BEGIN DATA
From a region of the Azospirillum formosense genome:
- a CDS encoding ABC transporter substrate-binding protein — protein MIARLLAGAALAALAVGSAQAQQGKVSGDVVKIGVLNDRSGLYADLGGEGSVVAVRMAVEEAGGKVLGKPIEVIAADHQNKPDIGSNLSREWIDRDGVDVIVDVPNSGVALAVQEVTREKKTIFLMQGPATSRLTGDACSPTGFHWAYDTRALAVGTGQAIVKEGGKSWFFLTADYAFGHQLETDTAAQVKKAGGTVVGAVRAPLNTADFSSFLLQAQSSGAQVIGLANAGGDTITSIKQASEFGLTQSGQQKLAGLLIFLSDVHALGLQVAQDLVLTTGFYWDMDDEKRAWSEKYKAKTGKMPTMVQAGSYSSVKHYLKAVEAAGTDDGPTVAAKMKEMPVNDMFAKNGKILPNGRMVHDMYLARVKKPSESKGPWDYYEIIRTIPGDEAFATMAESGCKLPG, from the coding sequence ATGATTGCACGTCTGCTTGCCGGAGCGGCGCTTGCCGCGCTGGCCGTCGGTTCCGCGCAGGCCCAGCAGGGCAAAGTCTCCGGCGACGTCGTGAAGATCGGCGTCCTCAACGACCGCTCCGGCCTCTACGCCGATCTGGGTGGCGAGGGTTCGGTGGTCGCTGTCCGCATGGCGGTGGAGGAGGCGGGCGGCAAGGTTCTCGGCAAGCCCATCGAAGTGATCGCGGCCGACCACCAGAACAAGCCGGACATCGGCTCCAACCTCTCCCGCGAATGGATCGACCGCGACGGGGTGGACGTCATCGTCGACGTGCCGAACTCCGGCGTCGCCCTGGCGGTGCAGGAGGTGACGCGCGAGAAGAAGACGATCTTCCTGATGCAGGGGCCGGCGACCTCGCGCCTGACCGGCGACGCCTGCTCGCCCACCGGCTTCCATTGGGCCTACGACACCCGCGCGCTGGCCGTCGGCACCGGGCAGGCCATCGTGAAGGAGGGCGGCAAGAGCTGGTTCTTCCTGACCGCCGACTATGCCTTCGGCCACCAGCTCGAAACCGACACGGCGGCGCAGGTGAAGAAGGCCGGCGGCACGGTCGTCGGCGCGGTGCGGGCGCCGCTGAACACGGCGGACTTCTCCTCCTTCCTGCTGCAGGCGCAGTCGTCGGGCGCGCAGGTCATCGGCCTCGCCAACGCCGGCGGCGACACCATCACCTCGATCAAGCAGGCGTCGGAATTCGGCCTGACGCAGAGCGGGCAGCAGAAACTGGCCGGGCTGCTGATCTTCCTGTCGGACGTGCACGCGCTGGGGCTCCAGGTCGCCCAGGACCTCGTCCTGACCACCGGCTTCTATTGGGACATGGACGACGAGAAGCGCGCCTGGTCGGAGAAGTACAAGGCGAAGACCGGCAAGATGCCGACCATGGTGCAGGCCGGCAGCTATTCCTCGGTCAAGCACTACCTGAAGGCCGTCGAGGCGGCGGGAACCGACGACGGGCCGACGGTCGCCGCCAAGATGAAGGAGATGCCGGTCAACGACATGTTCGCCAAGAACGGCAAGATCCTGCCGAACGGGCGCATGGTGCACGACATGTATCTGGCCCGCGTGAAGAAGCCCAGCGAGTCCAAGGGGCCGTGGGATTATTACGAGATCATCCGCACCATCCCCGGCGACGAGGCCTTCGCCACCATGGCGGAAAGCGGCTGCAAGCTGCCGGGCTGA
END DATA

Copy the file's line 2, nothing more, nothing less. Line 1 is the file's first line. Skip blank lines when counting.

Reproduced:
- a CDS encoding ABC transporter substrate-binding protein — protein MIARLLAGAALAALAVGSAQAQQGKVSGDVVKIGVLNDRSGLYADLGGEGSVVAVRMAVEEAGGKVLGKPIEVIAADHQNKPDIGSNLSREWIDRDGVDVIVDVPNSGVALAVQEVTREKKTIFLMQGPATSRLTGDACSPTGFHWAYDTRALAVGTGQAIVKEGGKSWFFLTADYAFGHQLETDTAAQVKKAGGTVVGAVRAPLNTADFSSFLLQAQSSGAQVIGLANAGGDTITSIKQASEFGLTQSGQQKLAGLLIFLSDVHALGLQVAQDLVLTTGFYWDMDDEKRAWSEKYKAKTGKMPTMVQAGSYSSVKHYLKAVEAAGTDDGPTVAAKMKEMPVNDMFAKNGKILPNGRMVHDMYLARVKKPSESKGPWDYYEIIRTIPGDEAFATMAESGCKLPG, from the coding sequence ATGATTGCACGTCTGCTTGCCGGAGCGGCGCTTGCCGCGCTGGCCGTCGGTTCCGCGCAGGCCCAGCAGGGCAAAGTCTCCGGCGACGTCGTGAAGATCGGCGTCCTCAACGACCGCTCCGGCCTCTACGCCGATCTGGGTGGCGAGGGTTCGGTGGTCGCTGTCCGCATGGCGGTGGAGGAGGCGGGCGGCAAGGTTCTCGGCAAGCCCATCGAAGTGATCGCGGCCGACCACCAGAACAAGCCGGACATCGGCTCCAACCTCTCCCGCGAATGGATCGACCGCGACGGGGTGGACGTCATCGTCGACGTGCCGAACTCCGGCGTCGCCCTGGCGGTGCAGGAGGTGACGCGCGAGAAGAAGACGATCTTCCTGATGCAGGGGCCGGCGACCTCGCGCCTGACCGGCGACGCCTGCTCGCCCACCGGCTTCCATTGGGCCTACGACACCCGCGCGCTGGCCGTCGGCACCGGGCAGGCCATCGTGAAGGAGGGCGGCAAGAGCTGGTTCTTCCTGACCGCCGACTATGCCTTCGGCCACCAGCTCGAAACCGACACGGCGGCGCAGGTGAAGAAGGCCGGCGGCACGGTCGTCGGCGCGGTGCGGGCGCCGCTGAACACGGCGGACTTCTCCTCCTTCCTGCTGCAGGCGCAGTCGTCGGGCGCGCAGGTCATCGGCCTCGCCAACGCCGGCGGCGACACCATCACCTCGATCAAGCAGGCGTCGGAATTCGGCCTGACGCAGAGCGGGCAGCAGAAACTGGCCGGGCTGCTGATCTTCCTGTCGGACGTGCACGCGCTGGGGCTCCAGGTCGCCCAGGACCTCGTCCTGACCACCGGCTTCTATTGGGACATGGACGACGAGAAGCGCGCCTGGTCGGAGAAGTACAAGGCGAAGACCGGCAAGATGCCGACCATGGTGCAGGCCGGCAGCTATTCCTCGGTCAAGCACTACCTGAAGGCCGTCGAGGCGGCGGGAACCGACGACGGGCCGACGGTCGCCGCCAAGATGAAGGAGATGCCGGTCAACGACATGTTCGCCAAGAACGGCAAGATCCTGCCGAACGGGCGCATGGTGCACGACATGTATCTGGCCCGCGTGAAGAAGCCCAGCGAGTCCAAGGGGCCGTGGGATTATTACGAGATCATCCGCACCATCCCCGGCGACGAGGCCTTCGCCACCATGGCGGAAAGCGGCTGCAAGCTGCCGGGCTGA